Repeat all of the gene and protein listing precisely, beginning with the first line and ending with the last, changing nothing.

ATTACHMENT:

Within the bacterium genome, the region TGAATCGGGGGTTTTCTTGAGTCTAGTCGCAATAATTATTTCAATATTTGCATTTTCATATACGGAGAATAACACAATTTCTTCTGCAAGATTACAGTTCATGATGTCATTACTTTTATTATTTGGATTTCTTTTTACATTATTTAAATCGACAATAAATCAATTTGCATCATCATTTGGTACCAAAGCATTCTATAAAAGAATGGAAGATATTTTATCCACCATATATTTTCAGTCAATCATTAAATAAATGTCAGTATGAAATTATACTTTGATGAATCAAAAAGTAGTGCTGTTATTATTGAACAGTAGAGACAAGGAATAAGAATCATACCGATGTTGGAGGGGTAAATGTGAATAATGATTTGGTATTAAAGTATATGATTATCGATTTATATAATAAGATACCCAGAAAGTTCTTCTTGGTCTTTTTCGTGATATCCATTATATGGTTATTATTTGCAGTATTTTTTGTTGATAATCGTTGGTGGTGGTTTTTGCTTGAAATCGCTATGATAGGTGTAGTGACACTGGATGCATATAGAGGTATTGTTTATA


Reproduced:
Within the bacterium genome, the region TGAATCGGGGGTTTTCTTGAGTCTAGTCGCAATAATTATTTCAATATTTGCATTTTCATATACGGAGAATAACACAATTTCTTCTGCAAGATTACAGTTCATGATGTCATTACTTTTATTATTTGGATTTCTTTTTACATTATTTAAATCGACAATAAATCAATTTGCATCATCATTTGGTACCAAAGCATTCTATAAAAGAATGGAAGATATTTTATCCACCATATATTTTCAGTCAATCATTAAATAAATGTCAGTATGAAATTATACTTTGATGAATCAAAAAGTAGTGCTGTTATTATTGAACAGTAGAGACAAGGAATAAGAATCATACCGATGTTGGAGGGGTAAATGTGAATAATGATTTGGTATTAAAGTATATGATTATCGATTTATATAATAAGATACCCAGAAAGTTCTTCTTGGTCTTTTTCGTGATATCCATTATATGGTTATTATTTGCAGTATTTTTTGTTGATAATCGTTGGTGGTGGTTTTTGCTTGAAATCGCTATGATAGGTGTAGTGACACTGGATGCATATAGAGGTATTGTTTATA